Defining the Dream

Madeline Stewart / August 2020

(This is part 4 in our racial justice essay series. Read more in our other posts: introduction, taking a systems view, getting proximate, taking stock)

“I have a dream that one day this nation will rise up and live out the true meaning of its creed: ‘We hold these truths to be self-evident, that all men are created equal.”
—Rev. Dr. Martin Luther King, Jr.

Martin Luther King’s compelling dream, as shared with thousands of people on the National Mall that day in August 1963, helped so many see the future he described. His powerful imagery both harkened back to our country’s founding principles and passionately painted a vivid goal: a future in which, Dr. King envisioned, his own children “will not be judged by the color of their skin but by the content of their character.”

We still aren’t there yet. In 1963, Dr. King’s dream was bold and brazen. It inspired those fighting for civil rights and called out to those who benefited from our country’s status quo. In 2020, new voices are envisioning a future that is possible if we can acknowledge and address the systemic forces that got us to where we are now. This current movement for racial justice includes calls for re-imagining nearly every sector of our society—from housing to health care, from education to community safety, policing, and criminal justice.

Today’s leaders, like Dr. King, are raising an inspiring rallying cry, a call to action. Yet, for many of us, there is not an easily discernible path forward. In my time at Blue Garnet, I have grown to respect the process that it takes to put structure around this kind of ambiguity. In the movement for Black lives, we are witnessing (and participating in) that messy and uncomfortable, yet beautiful, process of defining a dream for racial justice and working toward it.

When inspired to work for change, how do we move forward toward action? How do we enter into the process?

One of the first steps is to define the future that want to see. We need to get specific. At Blue Garnet, we aim to “begin with the end in mind,” referencing one of business icon Stephen Covey’s core principles. “To begin with the end in mind,” according to Covey, “means to start with a clear understanding of your destination.” For an organization, a clear definition of their DEI and other racial equity goals—rooted deeply in their mission and work—will empower members of the organization to navigate toward that more equitable future.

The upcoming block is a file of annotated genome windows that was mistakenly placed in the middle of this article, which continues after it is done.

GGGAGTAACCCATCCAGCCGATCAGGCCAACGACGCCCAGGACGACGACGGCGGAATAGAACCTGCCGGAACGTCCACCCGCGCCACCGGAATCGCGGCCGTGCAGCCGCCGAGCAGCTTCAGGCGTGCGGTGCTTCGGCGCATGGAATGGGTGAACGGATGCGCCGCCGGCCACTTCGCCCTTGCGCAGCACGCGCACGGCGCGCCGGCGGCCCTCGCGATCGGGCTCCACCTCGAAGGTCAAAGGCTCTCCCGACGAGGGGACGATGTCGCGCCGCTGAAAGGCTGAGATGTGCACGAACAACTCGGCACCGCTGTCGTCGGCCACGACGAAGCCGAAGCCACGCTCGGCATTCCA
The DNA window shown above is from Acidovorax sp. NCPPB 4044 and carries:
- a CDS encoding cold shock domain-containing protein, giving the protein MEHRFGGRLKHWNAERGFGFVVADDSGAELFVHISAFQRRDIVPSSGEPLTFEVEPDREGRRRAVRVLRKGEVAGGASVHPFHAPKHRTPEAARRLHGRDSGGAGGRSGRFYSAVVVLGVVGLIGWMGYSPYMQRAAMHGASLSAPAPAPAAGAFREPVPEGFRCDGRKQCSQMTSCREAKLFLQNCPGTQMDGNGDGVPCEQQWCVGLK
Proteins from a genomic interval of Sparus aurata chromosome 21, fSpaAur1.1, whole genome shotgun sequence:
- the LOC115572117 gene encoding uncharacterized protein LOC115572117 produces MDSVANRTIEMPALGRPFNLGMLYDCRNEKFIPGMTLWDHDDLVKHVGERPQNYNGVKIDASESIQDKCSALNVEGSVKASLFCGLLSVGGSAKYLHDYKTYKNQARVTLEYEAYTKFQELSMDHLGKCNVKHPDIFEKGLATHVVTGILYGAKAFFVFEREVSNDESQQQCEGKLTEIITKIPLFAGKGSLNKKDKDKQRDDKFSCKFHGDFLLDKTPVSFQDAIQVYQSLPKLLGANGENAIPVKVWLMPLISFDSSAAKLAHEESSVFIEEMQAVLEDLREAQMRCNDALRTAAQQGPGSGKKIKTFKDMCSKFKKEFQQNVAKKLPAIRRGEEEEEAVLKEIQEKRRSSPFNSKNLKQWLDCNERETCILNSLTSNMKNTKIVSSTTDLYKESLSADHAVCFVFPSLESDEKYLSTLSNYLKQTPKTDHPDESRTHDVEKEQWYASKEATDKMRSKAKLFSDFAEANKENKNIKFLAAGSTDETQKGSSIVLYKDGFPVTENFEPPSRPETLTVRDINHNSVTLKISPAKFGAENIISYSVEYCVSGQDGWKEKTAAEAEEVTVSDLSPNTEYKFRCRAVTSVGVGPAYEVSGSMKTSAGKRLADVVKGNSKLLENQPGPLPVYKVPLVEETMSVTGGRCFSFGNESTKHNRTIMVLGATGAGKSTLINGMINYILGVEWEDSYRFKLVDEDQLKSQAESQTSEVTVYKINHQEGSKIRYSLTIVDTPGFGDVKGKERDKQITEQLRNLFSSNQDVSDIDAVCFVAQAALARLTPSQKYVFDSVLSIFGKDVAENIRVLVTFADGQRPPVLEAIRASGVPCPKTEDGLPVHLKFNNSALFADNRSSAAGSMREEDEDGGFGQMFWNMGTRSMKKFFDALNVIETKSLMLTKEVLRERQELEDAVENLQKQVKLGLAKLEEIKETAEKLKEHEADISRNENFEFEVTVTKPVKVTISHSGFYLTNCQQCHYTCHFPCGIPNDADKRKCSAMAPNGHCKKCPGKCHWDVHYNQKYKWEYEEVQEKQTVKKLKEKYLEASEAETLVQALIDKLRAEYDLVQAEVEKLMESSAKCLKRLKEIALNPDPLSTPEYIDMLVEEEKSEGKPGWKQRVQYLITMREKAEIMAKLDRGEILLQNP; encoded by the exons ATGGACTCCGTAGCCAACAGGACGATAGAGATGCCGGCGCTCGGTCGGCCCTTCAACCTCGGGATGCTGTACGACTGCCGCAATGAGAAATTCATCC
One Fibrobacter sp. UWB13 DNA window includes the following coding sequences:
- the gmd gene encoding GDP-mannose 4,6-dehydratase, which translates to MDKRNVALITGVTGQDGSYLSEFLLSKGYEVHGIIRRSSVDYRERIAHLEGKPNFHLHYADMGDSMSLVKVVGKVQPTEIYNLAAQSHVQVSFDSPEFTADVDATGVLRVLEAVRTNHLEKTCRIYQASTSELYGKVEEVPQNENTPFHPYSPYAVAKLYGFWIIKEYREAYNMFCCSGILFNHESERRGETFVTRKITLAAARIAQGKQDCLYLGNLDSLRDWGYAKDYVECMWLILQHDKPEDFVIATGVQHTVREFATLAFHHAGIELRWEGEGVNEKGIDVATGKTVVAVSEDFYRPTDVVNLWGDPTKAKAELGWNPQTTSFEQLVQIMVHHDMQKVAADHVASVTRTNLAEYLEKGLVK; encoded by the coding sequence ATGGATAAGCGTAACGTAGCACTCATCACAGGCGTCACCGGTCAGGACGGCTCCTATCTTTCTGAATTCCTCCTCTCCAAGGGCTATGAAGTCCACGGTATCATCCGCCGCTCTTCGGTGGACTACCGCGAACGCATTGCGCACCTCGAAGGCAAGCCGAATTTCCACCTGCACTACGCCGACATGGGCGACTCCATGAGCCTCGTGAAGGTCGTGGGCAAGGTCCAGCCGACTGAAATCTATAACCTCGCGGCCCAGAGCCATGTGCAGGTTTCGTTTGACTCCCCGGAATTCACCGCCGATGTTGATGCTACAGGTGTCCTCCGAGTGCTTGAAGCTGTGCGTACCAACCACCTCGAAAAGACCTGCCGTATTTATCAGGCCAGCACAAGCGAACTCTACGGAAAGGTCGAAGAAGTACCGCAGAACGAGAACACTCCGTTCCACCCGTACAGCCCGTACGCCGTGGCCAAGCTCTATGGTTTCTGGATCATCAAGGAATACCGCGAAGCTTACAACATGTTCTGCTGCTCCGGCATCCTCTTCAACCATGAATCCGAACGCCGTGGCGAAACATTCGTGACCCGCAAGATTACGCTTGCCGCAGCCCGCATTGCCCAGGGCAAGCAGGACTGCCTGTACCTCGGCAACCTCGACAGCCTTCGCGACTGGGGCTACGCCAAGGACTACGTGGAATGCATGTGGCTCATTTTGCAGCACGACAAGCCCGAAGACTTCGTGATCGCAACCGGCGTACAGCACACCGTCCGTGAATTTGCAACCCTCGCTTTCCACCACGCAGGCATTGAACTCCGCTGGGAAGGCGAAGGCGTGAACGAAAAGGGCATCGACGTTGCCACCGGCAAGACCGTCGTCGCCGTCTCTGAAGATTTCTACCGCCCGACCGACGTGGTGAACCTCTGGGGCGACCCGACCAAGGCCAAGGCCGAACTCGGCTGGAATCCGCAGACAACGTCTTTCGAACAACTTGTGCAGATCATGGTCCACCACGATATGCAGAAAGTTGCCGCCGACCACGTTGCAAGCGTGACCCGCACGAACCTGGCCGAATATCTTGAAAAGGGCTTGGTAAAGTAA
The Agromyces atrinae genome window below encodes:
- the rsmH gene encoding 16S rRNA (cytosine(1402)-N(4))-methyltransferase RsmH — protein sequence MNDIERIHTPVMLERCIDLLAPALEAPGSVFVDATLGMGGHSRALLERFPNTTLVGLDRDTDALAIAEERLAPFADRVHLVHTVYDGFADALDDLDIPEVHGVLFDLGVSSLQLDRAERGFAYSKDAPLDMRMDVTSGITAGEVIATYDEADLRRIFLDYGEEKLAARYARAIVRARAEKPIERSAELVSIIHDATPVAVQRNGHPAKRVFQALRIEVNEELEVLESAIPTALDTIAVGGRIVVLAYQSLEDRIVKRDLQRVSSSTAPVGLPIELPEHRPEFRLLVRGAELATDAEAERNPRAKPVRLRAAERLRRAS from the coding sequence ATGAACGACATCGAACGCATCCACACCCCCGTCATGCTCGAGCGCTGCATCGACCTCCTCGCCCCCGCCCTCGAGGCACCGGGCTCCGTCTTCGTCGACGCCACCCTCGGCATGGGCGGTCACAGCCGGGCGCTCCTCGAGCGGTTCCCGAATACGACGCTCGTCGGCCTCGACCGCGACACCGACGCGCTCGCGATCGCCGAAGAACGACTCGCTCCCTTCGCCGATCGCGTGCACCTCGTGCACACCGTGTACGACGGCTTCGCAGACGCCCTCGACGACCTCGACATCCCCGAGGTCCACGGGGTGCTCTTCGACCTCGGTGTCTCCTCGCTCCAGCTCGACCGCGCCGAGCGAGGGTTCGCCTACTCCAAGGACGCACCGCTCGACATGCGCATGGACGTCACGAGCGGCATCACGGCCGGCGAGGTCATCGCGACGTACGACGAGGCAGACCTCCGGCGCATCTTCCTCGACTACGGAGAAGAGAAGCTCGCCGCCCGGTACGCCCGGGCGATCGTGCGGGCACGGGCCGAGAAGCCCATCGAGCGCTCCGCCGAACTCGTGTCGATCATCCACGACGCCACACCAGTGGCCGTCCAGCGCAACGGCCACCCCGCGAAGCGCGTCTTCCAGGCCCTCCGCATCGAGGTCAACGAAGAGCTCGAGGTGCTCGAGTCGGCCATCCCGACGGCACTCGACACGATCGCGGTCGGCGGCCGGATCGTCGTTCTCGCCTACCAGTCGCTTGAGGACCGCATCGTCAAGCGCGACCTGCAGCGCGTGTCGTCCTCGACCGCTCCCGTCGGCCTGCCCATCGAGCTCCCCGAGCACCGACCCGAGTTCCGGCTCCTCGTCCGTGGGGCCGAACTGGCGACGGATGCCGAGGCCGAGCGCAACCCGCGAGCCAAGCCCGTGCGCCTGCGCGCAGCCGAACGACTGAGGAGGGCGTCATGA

Today, many are looking to take action for racial justice in a way that is grounded in their own organization’s mission. Let’s take the example of increasing the diversity of your organization’s board of trustees. While a worthy goal, simply aiming to “diversify the Board” is not enough. We must drive to clarity on what achieving this goal would look like. What elements of diversity are we talking about? (Race, gender, age, representativeness of the population served, etc.?) If we aim to increase the racial diversity of the board, what is the numeric, measurable goal we hope to achieve? By when?

The goal itself will determine what strategies and actions are needed to bring that goal to life. Consider what it would mean to build a board comprised of 50% Black, Indigenous, and People of Color (BIPOC)—versus a board comprised of 10% BIPOC. While either of these may be an increase from the present board representation, the effort and action needed to achieve the former goal may be quite different than the strategies to achieve the latter.

To help you begin with the end in mind and define your organization’s dream for equity, start by asking questions such as:

  • What would racial equity look like for, and at, our organization, in light of our mission?
  • How will we know when we’ve achieved it?
  • With our mission in mind, what outcomes and real impact will serve to move the needle on racial justice?

As a reminder, your Board and executive leadership should not define your organization’s dream in isolation. At Blue Garnet, we seek to include the voices of all stakeholders when setting organizational goals. Once the goals are clarified—with buy-in from the community and other partners—you can then turn to implementation, or what we refer to as “making it real.”

Your vivid dream of increased equity will be a galvanizing force at your organization and for the people whom you serve. With a distinct target in mind, you can work to map out the various steps and interim milestones needed to achieve the overarching goal. With those in place, you can then define the tasks and people who need to be involved to make each step happen. Please reach out with your thoughts and reactions, or if you would like our help articulating your organizational goal and navigating the changes that it may bring.

This is your moment—our moment—to define a more just future for your organization, your community, and our country. “Let us rise up tonight with a greater readiness,” as Dr. King intoned in his Mountaintop sermon. “Let us stand with a greater determination. And let us move on in these powerful days, these days of challenge to make America what it ought to be.”

 

For more on racial justice from Blue Garnet, check out these other posts in our summer blog series.

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